Richard Rodgers : reminiscence : Lorenz Hart

Copy the text below to embed this resource

Richard Rodgers was brought up in a passionately musical family. His mother was brilliant pianist; his father, a doctor, sang. They would sing and play the comic operas of the day. He was weaned on “The Merry Widow” and “Chocolate Soldier.”  “These are the happy memories of childhood.” When he was sixteen years old, he met 23-year-old Lorenz Hart, who proceeded to explain his theory of lyric writing. Rodgers was proud that the age of sixteen he understood Hart. Rodgers played a couple of tunes for him and that was the beginning of a 24-year partnership. Nothing has ever been more gratifying than his first success to its fullest ... loved every minute of it. Everything that’s come along since, I’ve loved. I roll success around in my mouth like a piece of candy.” He hates failure –but thinks it’s the result of being alive –and readily admits to several: “Chee Chee,” “Pipe Dream,” and “Higher and Higher.” “I love it when it’s good and I hate it when it’s bad,” he says. Another Rodgerism: “In writing for people, there are two facets –one is emotional, the other is intellectual.”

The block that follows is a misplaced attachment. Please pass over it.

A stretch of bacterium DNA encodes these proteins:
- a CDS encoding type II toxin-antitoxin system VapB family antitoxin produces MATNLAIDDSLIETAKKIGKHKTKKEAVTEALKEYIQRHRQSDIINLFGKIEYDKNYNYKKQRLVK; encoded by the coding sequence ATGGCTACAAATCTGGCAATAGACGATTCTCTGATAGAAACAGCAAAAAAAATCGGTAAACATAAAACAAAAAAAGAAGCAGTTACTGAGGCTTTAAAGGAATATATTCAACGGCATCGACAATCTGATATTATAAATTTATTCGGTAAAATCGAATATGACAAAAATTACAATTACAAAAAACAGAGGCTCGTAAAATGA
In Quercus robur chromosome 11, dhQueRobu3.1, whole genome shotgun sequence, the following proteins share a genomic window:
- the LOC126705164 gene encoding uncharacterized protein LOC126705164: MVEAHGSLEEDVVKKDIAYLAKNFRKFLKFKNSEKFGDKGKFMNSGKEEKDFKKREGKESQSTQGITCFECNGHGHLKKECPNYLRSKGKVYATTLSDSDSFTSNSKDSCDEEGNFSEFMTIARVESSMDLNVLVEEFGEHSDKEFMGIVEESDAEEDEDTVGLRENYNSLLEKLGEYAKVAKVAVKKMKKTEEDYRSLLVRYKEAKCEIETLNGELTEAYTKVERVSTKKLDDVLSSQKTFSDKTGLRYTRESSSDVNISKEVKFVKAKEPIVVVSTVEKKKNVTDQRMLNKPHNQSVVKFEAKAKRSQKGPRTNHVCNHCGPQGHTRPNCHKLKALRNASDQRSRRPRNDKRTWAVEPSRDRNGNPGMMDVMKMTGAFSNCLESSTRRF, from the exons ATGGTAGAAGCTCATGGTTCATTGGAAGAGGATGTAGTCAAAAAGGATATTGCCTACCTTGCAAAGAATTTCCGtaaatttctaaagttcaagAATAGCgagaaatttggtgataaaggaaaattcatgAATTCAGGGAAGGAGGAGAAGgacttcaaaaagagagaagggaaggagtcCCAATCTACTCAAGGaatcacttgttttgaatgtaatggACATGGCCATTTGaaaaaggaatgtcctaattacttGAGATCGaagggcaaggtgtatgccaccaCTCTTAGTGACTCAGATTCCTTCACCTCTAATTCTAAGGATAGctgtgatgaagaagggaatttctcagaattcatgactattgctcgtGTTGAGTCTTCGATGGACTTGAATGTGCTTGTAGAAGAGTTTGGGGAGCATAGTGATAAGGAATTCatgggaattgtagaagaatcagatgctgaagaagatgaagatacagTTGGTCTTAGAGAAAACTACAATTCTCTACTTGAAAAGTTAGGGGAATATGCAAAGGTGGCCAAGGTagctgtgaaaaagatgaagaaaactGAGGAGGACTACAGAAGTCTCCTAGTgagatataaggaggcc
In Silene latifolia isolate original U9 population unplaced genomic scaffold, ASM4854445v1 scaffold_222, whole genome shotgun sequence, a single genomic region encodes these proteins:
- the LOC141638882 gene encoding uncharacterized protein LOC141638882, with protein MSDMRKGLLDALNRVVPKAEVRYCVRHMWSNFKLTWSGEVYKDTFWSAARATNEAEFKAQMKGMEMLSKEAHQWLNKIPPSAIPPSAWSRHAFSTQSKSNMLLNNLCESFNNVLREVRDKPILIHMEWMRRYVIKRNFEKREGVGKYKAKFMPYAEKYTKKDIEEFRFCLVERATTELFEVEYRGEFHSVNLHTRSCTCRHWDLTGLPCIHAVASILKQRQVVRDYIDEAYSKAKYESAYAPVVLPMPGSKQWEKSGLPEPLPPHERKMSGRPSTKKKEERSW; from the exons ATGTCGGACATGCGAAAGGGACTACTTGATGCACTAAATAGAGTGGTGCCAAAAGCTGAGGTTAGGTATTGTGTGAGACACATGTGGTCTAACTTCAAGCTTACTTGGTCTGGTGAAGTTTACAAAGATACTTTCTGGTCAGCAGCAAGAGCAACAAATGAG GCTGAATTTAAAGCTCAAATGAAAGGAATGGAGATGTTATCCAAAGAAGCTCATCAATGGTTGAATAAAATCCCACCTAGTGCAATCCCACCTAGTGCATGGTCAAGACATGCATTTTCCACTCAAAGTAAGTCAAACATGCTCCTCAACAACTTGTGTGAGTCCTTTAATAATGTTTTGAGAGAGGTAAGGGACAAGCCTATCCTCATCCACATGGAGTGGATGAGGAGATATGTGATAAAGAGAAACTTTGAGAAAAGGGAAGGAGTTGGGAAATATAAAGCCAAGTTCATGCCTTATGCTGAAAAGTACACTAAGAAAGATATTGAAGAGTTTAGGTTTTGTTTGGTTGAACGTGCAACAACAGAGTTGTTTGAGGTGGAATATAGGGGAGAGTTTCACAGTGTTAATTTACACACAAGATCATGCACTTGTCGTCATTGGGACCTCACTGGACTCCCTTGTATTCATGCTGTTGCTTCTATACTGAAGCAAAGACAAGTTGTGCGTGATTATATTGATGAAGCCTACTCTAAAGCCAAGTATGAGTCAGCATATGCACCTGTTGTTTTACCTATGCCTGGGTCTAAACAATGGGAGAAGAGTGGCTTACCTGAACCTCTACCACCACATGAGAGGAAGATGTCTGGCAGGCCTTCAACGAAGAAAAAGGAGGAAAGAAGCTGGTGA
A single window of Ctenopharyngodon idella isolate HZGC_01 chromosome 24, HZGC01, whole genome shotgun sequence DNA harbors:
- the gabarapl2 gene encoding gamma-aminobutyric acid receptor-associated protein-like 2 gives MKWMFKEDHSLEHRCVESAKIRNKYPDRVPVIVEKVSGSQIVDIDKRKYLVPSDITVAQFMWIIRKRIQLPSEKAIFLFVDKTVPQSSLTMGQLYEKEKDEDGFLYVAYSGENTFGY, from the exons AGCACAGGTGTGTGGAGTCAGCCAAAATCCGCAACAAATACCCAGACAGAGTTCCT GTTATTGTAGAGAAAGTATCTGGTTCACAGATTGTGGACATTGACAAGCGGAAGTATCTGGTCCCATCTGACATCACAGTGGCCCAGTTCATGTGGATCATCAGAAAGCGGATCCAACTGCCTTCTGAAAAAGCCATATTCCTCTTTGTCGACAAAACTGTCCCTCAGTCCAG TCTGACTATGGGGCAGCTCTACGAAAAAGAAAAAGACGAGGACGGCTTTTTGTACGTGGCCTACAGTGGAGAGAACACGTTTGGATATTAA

WHYY; Richard Rodgers
National Educational Television; Indiana University Audio-Visual Center
Interview; Educational; Historical; Biographical; Music
Educational television programs.
National Educational Television
IUL Moving Image Archive
Rights Statement
No Copyright - United States
Physical Description
1 Film (0:29:50); 16mm
Other Identifiers
IULMIA Film Database: 40000003384221; Other: GR00428959; MDPI Barcode: 40000003384221

Access Restrictions

This item is accessible by: the public.